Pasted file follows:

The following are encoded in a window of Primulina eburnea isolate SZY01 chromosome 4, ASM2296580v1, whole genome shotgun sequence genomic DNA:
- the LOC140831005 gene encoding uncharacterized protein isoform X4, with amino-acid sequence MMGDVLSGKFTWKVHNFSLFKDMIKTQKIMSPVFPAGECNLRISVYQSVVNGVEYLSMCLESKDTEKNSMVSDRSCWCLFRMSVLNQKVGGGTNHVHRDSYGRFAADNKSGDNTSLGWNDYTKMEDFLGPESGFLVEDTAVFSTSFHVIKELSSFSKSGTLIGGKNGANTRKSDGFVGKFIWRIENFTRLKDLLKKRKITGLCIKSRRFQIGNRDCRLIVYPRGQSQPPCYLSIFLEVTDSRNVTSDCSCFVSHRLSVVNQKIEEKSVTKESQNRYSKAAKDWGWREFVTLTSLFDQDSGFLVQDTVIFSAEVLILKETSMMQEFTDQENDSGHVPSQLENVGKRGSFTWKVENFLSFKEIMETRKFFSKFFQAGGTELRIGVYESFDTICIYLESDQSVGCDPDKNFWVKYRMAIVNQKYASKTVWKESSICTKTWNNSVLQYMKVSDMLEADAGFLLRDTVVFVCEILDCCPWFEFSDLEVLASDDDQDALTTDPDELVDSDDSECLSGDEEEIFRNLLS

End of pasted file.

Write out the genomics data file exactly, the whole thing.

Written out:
The following are encoded in a window of Primulina eburnea isolate SZY01 chromosome 4, ASM2296580v1, whole genome shotgun sequence genomic DNA:
- the LOC140831005 gene encoding uncharacterized protein isoform X4, with amino-acid sequence MMGDVLSGKFTWKVHNFSLFKDMIKTQKIMSPVFPAGECNLRISVYQSVVNGVEYLSMCLESKDTEKNSMVSDRSCWCLFRMSVLNQKVGGGTNHVHRDSYGRFAADNKSGDNTSLGWNDYTKMEDFLGPESGFLVEDTAVFSTSFHVIKELSSFSKSGTLIGGKNGANTRKSDGFVGKFIWRIENFTRLKDLLKKRKITGLCIKSRRFQIGNRDCRLIVYPRGQSQPPCYLSIFLEVTDSRNVTSDCSCFVSHRLSVVNQKIEEKSVTKESQNRYSKAAKDWGWREFVTLTSLFDQDSGFLVQDTVIFSAEVLILKETSMMQEFTDQENDSGHVPSQLENVGKRGSFTWKVENFLSFKEIMETRKFFSKFFQAGGTELRIGVYESFDTICIYLESDQSVGCDPDKNFWVKYRMAIVNQKYASKTVWKESSICTKTWNNSVLQYMKVSDMLEADAGFLLRDTVVFVCEILDCCPWFEFSDLEVLASDDDQDALTTDPDELVDSDDSECLSGDEEEIFRNLLS